Also visiting Wanaka during the festival is Adrian Lang from Australia talking on his trip to the Karakoram Range in Pakistan with his Wanaka mates Bruce Dowrick, Jon Sedon and Scott Standen for some high altitude rock climbing. Their audacious goal was an all free first ascent up a remote 1000m high granite pillar. In his video and photo presentation Adrian takes us into a spectacular region of the Karakoram to experience their highs and lows of the trip, and their ultimate success in establishing a ground-up all free ascent with difficulties up to grade 25 at altitudes above 5000m. 
Kylie Wakelin from Twizel became the first Kiwi woman to ski all the way to the South Pole with six other members of the Commonwealth Antarctic expedition after 50 days of trekking through some of the most challenging terrain on earth.
Martin Jones is the fourth keynote speaker who’s talk will appeal to the skiers and snowboarders. Its about skiing and also setting up a ski business in India to help the local Kashmir people learn how to cater for foreign and domestic ski tourists, acquire the equipment, develop their skills, and establish the infra-structure for on-going sustainable ski tourism at Gulmarg Village in the Kashmir Himalaya. 
As well as the speakers, workshops and viewing of the film finalists, the festival also features art displays, ice sculpturing, live music and an outdoor trade show. Tickets will go on sale June 18th when the festival programme will be launched Watch the web page for updates or sign up for the newsletter at

Wednesday, June 2, 2010

Ride Share For Dunedin Seminar

Anyone going to Dunedin needs or wants a lift please email me wanakafilm at Gmail and I will try to put drivers and travelers in contact with each other.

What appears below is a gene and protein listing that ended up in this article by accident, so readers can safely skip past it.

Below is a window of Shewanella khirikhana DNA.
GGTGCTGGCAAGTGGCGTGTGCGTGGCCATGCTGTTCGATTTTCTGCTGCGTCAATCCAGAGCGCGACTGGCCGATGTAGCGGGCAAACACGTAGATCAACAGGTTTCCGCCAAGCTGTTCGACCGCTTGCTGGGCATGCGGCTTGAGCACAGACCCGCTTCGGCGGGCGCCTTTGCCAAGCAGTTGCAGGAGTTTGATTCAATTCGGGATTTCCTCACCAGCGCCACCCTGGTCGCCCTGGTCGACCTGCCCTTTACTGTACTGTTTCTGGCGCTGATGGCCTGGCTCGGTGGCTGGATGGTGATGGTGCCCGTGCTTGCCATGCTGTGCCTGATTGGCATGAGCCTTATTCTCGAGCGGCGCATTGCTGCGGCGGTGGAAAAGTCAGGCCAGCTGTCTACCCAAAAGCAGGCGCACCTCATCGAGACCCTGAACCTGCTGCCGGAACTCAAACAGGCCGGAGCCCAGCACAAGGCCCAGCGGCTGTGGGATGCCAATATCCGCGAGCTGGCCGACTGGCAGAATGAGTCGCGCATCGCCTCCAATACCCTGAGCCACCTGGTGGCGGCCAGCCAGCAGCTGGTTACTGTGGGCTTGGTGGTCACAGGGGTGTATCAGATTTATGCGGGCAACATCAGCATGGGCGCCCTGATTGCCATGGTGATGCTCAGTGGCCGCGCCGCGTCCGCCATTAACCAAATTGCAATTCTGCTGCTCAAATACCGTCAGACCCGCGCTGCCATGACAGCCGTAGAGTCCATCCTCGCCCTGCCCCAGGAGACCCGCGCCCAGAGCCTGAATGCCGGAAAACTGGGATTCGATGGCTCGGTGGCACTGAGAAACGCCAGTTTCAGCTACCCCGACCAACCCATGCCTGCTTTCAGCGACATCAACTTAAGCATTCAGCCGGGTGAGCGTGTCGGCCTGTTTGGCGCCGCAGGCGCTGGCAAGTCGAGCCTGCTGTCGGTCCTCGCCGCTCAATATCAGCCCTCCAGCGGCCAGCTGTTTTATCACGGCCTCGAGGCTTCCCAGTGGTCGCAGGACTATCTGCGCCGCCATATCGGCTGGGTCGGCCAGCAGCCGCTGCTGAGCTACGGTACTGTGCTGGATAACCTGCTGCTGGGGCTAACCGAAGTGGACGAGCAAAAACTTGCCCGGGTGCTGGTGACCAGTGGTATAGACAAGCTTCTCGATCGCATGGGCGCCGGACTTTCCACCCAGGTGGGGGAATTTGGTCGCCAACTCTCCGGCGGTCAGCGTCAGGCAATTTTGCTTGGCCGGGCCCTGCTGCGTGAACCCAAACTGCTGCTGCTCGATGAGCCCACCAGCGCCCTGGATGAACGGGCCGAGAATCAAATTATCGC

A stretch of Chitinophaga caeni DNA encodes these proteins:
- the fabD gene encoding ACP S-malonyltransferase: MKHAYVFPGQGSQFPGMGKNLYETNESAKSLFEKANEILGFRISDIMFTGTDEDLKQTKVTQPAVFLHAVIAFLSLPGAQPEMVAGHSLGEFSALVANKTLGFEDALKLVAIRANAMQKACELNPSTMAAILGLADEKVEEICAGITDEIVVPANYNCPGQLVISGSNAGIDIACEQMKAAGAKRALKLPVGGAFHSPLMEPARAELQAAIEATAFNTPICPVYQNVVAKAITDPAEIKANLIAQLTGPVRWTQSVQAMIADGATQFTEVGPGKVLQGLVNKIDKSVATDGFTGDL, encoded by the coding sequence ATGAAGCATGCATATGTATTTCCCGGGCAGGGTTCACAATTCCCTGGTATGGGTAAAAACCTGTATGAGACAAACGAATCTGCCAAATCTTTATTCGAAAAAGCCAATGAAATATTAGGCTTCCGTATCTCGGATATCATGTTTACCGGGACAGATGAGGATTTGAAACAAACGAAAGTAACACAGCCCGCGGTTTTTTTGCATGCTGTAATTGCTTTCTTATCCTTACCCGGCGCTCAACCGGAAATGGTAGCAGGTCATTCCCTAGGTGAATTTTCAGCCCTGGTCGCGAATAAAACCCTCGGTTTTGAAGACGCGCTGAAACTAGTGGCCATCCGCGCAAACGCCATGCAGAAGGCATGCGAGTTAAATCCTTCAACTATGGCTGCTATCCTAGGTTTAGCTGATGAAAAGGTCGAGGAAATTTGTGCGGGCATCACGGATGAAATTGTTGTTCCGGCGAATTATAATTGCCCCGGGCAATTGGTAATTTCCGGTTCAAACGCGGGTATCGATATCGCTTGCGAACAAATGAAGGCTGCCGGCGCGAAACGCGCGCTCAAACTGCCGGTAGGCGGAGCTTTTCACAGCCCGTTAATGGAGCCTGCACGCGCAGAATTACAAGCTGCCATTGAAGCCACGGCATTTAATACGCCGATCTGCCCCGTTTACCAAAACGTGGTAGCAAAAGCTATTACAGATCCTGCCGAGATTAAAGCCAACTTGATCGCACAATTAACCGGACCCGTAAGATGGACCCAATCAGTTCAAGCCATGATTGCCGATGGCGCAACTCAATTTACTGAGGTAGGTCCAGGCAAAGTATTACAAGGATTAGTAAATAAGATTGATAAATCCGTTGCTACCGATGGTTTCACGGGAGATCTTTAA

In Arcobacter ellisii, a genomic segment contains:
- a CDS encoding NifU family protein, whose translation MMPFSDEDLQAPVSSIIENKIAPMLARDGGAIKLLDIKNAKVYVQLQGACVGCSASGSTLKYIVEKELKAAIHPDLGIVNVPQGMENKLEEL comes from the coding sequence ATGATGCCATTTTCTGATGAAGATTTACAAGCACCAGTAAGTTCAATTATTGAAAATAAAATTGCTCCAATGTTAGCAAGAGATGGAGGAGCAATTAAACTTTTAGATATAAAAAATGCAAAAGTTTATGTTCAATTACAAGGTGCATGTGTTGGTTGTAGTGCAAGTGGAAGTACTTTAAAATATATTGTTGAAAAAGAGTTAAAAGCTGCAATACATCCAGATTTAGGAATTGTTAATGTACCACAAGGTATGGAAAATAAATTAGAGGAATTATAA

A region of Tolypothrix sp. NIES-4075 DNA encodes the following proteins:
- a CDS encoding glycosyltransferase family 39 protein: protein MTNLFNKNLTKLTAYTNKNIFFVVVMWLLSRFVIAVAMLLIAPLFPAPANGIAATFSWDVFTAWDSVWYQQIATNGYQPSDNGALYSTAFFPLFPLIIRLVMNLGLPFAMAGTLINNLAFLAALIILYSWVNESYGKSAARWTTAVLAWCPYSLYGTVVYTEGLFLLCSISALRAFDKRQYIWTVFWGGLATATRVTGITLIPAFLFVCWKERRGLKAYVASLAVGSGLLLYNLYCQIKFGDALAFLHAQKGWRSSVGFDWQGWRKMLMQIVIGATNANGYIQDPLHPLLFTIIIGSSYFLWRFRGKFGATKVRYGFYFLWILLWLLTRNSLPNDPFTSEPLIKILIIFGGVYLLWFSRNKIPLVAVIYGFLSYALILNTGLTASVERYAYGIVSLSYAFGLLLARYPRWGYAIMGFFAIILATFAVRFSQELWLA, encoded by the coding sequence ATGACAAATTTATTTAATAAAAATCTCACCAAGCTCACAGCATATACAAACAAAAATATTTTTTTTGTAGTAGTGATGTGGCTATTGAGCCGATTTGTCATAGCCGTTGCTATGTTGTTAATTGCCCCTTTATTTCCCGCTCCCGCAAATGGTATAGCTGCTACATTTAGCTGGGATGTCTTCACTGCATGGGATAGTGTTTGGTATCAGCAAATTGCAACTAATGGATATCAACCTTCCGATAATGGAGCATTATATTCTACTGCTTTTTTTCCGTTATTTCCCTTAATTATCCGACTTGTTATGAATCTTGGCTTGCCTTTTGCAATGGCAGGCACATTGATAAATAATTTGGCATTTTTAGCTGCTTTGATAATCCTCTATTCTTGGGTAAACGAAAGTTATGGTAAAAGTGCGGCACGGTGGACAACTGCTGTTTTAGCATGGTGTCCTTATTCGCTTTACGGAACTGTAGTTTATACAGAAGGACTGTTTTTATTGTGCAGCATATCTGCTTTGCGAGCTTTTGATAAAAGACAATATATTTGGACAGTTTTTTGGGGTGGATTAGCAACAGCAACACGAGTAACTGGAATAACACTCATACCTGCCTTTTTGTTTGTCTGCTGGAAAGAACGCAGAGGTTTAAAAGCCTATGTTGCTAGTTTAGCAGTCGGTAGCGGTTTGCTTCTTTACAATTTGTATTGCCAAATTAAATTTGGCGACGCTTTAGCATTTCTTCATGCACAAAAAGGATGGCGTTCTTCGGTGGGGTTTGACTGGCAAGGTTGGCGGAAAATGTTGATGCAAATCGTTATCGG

Rolf de Heer Seminar in Dunedin

Rolf de Heer in the South

Seminar in Dunedin for screenwriters, directors, and producers with internationally acclaimed Aussie low budget film-maker Rolf de Heer on June 4th.

Venue: Room G106
Otago Polytechnic
cnr Union St & Harbour Terrace
Friday June 4th, 2010 1pm - 5pm

There will be a Christchurch seminar on June 3rd at NZ Broadcasting School.

Rolf is known for his avowedly independent approach to film-making, especially with Australian aboriginal communities, and he has a string of international awards. (Bad Boy Bubby, The Tracker, Dance Me to My Song, Ten Canoes)

Rolf has shown it's possible to regularly write, direct, and co-produce feature films outside the industry norms  on a modest budget (from $500,000 to 2.5 million), while defining his own cinematic voice.
Using his own work as case studies Rolf will share his filmmaking philosophy, from the writing process to delivery to an audience, with particular focus on the relationship between budget and story ideas and the crafting of low budget cinema for the international marketplace.

There will be a question and answer session.

You need to register by email:

Open to students and anybody interested.
Koha at the door to cover afternoon tea.

The Dunedin session is being hosted by Screen Dunedin
Otago Polytech Design School,
in association with
Script to Screen.
Funding support from the NZ Film Commission.

For those unfamiliar with Rolf's work, Bad Boy Bubby won the Grand Special Jury prize and the International Film Critics Prize at Venice in 1993, and four Australian Film Institute awards in Australia. The Quiet Room (1996) and Dance Me To My Song (1998) were invited into Competition at Cannes. The Tracker premiered to critical acclaim at Venice in 2002. Alexandra's Project was invited into competition at Berlin, 2003, while Ten Canoes won the Special Jury Prize in the Un Certain Regard section at Cannes.